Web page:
As a matter of fact it is written in human language. And as a matter you get sued if have not read it. You get tarred and feathered if you skip reading it in thee end of the day,  for example if you missed one another senseless update. Excuse my strong language! I stop here, but will give some more arguments in advance about why there is effectively no way around of having them read all thoroughly, for developers and for user, too.
> any  fee associated with the implementation of the standard.

I wonder how you could state that. Well, there is no theoretic cost item for "implementation" like with patients, thats true. And I guess it is what you wanted to express. But effectively they sue you, when they prove that you had worked at that time on your program well knowing that you had no chance to do so without paper.
And: Libraries? Definitely that's no way through. Can you give an example? Believe not, as there is no live in the desert.

You said that you where glad that I address this subject in an earlier post.

I say you had reason cause I believe that we are stuck in a broken speech maze, where we can not focus who prevents, who discriminates our free software.
Interim questions:
-One needs to note that their is no point in support actual free software projects, are there are none. So do we have communicated a strategy for that? And have we a will to tackle that?
-And surely one might be frightened about those industry bullies, I swear. They will lose the jobs with free software, no? Have we communicated a strategy on that? And have we a will? I doubt that.

So I will end the post with some findings had gathered and that I consider clarifying:
On where the fee stems fromy :
The fee stem from 3 sources:
1. They charge for copies, and if they are hostile against fs, it is lethal for it, yet. Point.
2. Patents. Here the standardization bodies are presented as Mr. Good Guys. For example in Nico's last post. They can not because of point 1, yet. The criticism against their charging, such things as UFO, could be lanced with the same right at point 1. There is nothing patent specific but fee specific in it.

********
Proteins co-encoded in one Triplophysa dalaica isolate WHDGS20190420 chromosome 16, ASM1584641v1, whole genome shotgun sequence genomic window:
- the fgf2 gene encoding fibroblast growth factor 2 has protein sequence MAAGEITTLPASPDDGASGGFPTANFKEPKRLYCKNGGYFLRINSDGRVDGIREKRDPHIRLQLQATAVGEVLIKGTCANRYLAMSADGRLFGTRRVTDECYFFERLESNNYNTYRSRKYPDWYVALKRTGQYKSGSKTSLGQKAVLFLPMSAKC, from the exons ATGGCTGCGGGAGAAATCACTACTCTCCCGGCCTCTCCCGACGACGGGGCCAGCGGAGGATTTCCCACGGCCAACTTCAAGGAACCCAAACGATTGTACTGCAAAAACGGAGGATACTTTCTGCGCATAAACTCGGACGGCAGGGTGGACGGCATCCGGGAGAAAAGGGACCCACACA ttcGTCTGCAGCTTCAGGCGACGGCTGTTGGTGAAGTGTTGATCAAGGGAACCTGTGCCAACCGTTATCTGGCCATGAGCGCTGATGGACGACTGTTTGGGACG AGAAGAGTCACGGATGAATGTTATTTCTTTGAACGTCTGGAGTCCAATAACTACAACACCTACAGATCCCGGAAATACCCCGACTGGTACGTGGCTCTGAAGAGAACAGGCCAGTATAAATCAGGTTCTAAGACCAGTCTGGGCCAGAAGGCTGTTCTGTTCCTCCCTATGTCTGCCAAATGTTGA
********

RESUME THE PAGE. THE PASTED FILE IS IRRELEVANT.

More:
3. A testing fee. As Scott pointed out. For us shall govern: fee is fee. And that no point in tolerating it, and not to tolerate too early by no means.

So here are two points why intervention is to justify:
1. "(Kauf- und Werkvertragsrecht) als Entscheidungshilfe. Hierbei besteht grundsätzlich die Vermutung, dass die DIN-Normen den anerkannten Regeln der Technik entsprechen"
It is that judges effectively rely on them at literally any occasion.
2. "wenn Gesetze, Verordnungen, Erlasse oder amtliche Bekanntmachungen auf sie verweisen, ohne ihren Wortlaut wiederzugeben"
It is that state laws link into them, charging the reader. hoo . No question, there had been fights on that in 2003.

And now? Lost foreseenly and seemingly ridiculous in the maze?

-How can we free all those humans from the free software desert zone, asks I? Comments?
-What is it that prevents us from healing the desert bug?

Hope that I answered all question posed, If something left open, do not bother to ask twice. (;
Thanks in advance.